# Is the bass note of a chord the only indicative of its [the chord's] inversion?

If a C major chord is voiced as (from low to high) E-G-C, it is said to be in first inversion , if it is voiced as G-C-E, it is the second inversion. But the resources I have read do not specify if a first inversion only exists when the the root is a sixth above the bass, and the fifth is a third above the bass.

So, my question essentially is/are:

• Is a C major chord voiced as (from low to high) E-C-G considered a first inversion?

• Is G-E-C a second inversion?

• Is C-G-E root position?

Thanks beforehand, and sorry if the question is stupid or not properly formulated.

Not a stupid question at all! But, yes, only the bass note is taken into account when naming the inversion of a chord. The voicing above this is unimportant. Indeed, the bass note may be doubled, as can any other chord-tones. (Although, this may be inappropriate, if following the rules of specific styles of harmony or counterpoint.) Also, notes above the bass note can appear in any octave, so the spacing is also not considered when naming the inversion of a chord.

So, yes, E-C-G is first inversion; G-E-C is second inversion; C-G-E is root position.

There are three commonly used types of notation for denoting the inversion of a chord:

• lower-case letters following the roman-numeral (which denotes which scale degree is the chord's root). For example, in C Major: Ia would be a C Major chord in root position; Ib would be a C Major chord in first inversion; Ic would be a C major chord in second inversion.
• figured-bass shows the intervals to be used above a given bass note. So, in effect, this also gives information about the chord's inversion. A root position chord requires a 5th and 3rd to be added above the bass note, so is termed a 5-3 chord (although in practice these are considered to be implicit, so no figures are required for a root position chord. For the same reasons: 6-3 denotes a first inversion (the 3rd is implicit, so often only 6 is used); 6-4 denotes a second inversion.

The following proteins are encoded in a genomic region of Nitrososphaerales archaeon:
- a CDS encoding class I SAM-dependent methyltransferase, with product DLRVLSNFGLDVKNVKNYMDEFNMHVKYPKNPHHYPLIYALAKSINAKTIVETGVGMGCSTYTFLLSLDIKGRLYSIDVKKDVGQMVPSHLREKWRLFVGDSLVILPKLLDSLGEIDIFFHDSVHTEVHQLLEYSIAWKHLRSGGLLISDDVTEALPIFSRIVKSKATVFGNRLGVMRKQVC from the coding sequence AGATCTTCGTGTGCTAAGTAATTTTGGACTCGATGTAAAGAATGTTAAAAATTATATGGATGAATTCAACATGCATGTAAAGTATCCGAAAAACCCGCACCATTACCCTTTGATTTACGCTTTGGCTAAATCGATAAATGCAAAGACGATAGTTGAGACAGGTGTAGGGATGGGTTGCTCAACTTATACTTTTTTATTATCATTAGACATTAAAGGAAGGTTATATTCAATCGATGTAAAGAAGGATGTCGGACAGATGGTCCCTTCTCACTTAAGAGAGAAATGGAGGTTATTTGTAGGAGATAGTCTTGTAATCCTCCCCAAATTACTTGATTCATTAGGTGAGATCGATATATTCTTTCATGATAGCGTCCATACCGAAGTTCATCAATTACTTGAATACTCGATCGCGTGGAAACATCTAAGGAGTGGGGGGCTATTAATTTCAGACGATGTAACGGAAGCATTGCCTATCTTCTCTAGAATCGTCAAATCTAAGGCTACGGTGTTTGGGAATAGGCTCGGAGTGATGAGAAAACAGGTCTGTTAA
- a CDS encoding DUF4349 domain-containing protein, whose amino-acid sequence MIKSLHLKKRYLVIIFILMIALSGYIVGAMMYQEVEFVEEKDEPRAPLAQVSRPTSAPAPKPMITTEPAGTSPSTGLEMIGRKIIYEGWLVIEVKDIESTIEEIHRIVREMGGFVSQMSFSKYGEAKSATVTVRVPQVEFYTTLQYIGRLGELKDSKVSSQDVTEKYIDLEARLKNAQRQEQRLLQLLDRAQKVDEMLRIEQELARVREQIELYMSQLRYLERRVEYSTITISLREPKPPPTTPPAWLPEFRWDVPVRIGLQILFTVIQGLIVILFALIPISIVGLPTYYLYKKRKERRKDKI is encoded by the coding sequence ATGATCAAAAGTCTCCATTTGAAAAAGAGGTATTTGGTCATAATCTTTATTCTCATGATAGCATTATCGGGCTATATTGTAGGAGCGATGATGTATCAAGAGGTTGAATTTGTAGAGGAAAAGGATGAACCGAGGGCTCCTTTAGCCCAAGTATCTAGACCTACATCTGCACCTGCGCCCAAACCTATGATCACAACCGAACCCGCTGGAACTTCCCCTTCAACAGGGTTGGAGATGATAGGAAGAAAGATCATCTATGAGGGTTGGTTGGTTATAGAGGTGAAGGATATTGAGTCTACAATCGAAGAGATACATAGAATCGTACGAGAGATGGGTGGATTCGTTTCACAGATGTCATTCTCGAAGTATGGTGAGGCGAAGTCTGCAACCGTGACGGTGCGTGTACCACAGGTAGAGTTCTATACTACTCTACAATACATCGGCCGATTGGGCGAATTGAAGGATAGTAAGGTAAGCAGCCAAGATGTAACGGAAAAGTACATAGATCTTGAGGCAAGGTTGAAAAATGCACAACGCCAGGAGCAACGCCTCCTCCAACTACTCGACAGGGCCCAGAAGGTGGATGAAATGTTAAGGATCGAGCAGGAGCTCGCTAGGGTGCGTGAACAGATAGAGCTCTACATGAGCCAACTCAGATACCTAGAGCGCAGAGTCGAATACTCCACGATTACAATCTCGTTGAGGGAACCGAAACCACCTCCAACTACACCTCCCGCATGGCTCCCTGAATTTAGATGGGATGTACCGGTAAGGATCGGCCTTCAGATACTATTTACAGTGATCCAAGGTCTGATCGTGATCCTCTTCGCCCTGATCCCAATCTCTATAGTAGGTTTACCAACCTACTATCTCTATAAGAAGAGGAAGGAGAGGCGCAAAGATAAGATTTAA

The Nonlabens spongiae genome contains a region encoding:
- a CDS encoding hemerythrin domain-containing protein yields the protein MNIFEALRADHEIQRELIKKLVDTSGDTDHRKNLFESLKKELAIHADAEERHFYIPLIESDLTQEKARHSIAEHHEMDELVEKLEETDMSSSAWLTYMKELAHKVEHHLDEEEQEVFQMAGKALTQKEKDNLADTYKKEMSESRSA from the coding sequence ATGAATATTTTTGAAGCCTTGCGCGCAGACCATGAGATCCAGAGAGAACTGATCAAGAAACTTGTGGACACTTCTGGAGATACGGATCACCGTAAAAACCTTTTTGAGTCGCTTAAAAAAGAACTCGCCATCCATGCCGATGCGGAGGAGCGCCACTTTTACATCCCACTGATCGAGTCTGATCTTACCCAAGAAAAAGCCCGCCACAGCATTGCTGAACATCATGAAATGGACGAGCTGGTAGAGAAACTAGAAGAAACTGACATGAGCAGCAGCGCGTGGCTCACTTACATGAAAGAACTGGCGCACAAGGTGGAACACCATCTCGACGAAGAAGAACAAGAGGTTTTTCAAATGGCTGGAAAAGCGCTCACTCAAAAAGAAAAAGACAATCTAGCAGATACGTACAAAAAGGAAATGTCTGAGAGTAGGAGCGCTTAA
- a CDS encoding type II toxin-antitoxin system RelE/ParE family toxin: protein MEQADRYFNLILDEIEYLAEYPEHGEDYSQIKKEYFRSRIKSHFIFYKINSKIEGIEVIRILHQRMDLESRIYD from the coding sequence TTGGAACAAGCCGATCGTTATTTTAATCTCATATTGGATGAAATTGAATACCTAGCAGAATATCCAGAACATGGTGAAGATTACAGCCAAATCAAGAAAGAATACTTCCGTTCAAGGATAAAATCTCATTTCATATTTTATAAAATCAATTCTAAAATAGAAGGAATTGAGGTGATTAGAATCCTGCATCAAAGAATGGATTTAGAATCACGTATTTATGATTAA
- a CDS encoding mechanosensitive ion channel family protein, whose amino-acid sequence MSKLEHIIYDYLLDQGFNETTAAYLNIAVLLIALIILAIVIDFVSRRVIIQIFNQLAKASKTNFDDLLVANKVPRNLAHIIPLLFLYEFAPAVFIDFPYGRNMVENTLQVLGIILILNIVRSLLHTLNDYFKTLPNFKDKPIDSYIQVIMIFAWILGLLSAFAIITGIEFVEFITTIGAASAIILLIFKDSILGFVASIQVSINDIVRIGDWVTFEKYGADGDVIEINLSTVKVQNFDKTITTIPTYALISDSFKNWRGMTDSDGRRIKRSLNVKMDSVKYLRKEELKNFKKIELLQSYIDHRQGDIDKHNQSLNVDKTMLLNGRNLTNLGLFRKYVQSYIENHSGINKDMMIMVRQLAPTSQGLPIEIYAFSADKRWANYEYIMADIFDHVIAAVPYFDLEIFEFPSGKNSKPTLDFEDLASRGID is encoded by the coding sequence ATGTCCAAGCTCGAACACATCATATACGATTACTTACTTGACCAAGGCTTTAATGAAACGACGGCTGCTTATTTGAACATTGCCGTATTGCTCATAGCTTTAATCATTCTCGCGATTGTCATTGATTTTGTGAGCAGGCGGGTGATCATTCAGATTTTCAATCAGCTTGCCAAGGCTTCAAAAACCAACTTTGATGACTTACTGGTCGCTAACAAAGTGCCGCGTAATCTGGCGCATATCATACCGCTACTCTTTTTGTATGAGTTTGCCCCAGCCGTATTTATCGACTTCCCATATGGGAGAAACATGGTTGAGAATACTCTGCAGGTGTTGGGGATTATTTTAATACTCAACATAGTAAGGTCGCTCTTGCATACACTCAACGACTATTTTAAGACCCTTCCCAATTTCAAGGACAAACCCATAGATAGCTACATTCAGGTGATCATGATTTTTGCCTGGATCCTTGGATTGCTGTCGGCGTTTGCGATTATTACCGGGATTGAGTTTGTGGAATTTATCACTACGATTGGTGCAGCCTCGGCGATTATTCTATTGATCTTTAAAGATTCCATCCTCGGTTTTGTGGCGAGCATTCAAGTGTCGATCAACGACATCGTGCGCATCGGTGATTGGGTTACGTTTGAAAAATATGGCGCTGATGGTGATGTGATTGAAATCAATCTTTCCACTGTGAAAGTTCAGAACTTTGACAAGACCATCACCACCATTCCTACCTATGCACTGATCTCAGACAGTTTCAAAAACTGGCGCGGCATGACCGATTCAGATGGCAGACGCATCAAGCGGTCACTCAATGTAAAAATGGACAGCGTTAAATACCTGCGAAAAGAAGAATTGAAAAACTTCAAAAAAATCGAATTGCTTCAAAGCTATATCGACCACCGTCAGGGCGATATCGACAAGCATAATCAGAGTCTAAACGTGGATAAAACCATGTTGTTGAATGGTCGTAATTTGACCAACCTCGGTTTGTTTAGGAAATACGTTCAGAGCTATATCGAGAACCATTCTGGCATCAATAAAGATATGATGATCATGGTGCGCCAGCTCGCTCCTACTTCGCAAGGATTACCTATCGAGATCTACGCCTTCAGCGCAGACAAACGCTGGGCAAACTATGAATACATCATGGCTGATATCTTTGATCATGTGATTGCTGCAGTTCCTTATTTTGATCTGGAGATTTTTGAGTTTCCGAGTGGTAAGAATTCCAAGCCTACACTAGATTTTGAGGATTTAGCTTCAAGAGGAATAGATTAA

• in popular music, slash chords show both a chord name and the pitch of a bass note which must sound as the lowest pitch in the chord. This bass note may or may not be a chord tone of the chord written as the first part of the slash chord. For instance: a C/G chord is a second inversion C Major chord, as the note G is part of a C Major chord; a C/D chord is also a valid slash chord, but this is not an inversion of a C Major chord.

It should be noted that all the chords and methods of notation described above, have thus far dealt with triads. Inversions of seventh chords are also common. In this case, the root, 3rd and 5th in the bass are still described as root position, first inversion and second inversion respectively, but if the 7th is in the bass this is a third inversion chord. (In the case of seventh chords, different figured bass numbers are required - see article here for figurings of inversions of seventh chords.)

Arguably, the figured-bass system best shows that only the bass note affects the naming of chord inversions, and not the spacing or voicing. Due to octave equivalence any G in a root position C Major chord is denoted by the figure "5", even if it actually sounds a twelfth or two-octaves-and-a-fifth (or more) above the bass note. The same is true for the use of 6, 4, and 3 (and indeed 7 and 2 in seventh chords); they need not be exactly a 6th, 4th, 3rd, 7th or 2nd above the bass note, but must be a note with the same "letter-name", even if this is a compound interval (which can be described as: an interval of less than an octave, plus one or more octaves).

• Thank you for the very thorough response, Mr. Broadley! I was already familiar with the different types of notations used for inversions. Earlier this year, figured bass was what got me wondering about my question, but never got around to asking, until now. Thanks! – leFlambeur Aug 4 '14 at 23:15